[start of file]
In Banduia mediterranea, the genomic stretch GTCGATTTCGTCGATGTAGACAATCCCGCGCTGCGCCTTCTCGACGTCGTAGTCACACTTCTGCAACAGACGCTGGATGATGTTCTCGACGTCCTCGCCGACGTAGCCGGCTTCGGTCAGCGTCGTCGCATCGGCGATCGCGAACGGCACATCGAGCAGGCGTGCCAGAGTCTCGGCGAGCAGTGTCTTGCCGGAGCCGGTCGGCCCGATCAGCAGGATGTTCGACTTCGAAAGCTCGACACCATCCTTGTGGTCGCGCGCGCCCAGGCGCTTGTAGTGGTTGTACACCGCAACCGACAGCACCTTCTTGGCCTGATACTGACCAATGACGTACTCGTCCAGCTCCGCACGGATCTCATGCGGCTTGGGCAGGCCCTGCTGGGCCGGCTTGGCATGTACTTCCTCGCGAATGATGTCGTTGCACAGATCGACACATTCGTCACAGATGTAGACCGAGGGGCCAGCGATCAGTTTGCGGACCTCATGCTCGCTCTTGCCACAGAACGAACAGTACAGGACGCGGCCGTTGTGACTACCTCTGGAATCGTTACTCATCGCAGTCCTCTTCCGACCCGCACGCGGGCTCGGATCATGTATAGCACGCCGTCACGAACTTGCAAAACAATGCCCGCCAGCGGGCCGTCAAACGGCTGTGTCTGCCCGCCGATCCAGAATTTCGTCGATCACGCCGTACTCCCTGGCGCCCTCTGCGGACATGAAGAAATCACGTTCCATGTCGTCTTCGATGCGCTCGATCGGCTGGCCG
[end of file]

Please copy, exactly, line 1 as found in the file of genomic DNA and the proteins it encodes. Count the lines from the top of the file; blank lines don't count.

In Banduia mediterranea, the genomic stretch GTCGATTTCGTCGATGTAGACAATCCCGCGCTGCGCCTTCTCGACGTCGTAGTCACACTTCTGCAACAGACGCTGGATGATGTTCTCGACGTCCTCGCCGACGTAGCCGGCTTCGGTCAGCGTCGTCGCATCGGCGATCGCGAACGGCACATCGAGCAGGCGTGCCAGAGTCTCGGCGAGCAGTGTCTTGCCGGAGCCGGTCGGCCCGATCAGCAGGATGTTCGACTTCGAAAGCTCGACACCATCCTTGTGGTCGCGCGCGCCCAGGCGCTTGTAGTGGTTGTACACCGCAACCGACAGCACCTTCTTGGCCTGATACTGACCAATGACGTACTCGTCCAGCTCCGCACGGATCTCATGCGGCTTGGGCAGGCCCTGCTGGGCCGGCTTGGCATGTACTTCCTCGCGAATGATGTCGTTGCACAGATCGACACATTCGTCACAGATGTAGACCGAGGGGCCAGCGATCAGTTTGCGGACCTCATGCTCGCTCTTGCCACAGAACGAACAGTACAGGACGCGGCCGTTGTGACTACCTCTGGAATCGTTACTCATCGCAGTCCTCTTCCGACCCGCACGCGGGCTCGGATCATGTATAGCACGCCGTCACGAACTTGCAAAACAATGCCCGCCAGCGGGCCGTCAAACGGCTGTGTCTGCCCGCCGATCCAGAATTTCGTCGATCACGCCGTACTCCCTGGCGCCCTCTGCGGACATGAAGAAATCACGTTCCATGTCGTCTTCGATGCGCTCGATCGGCTGGCCG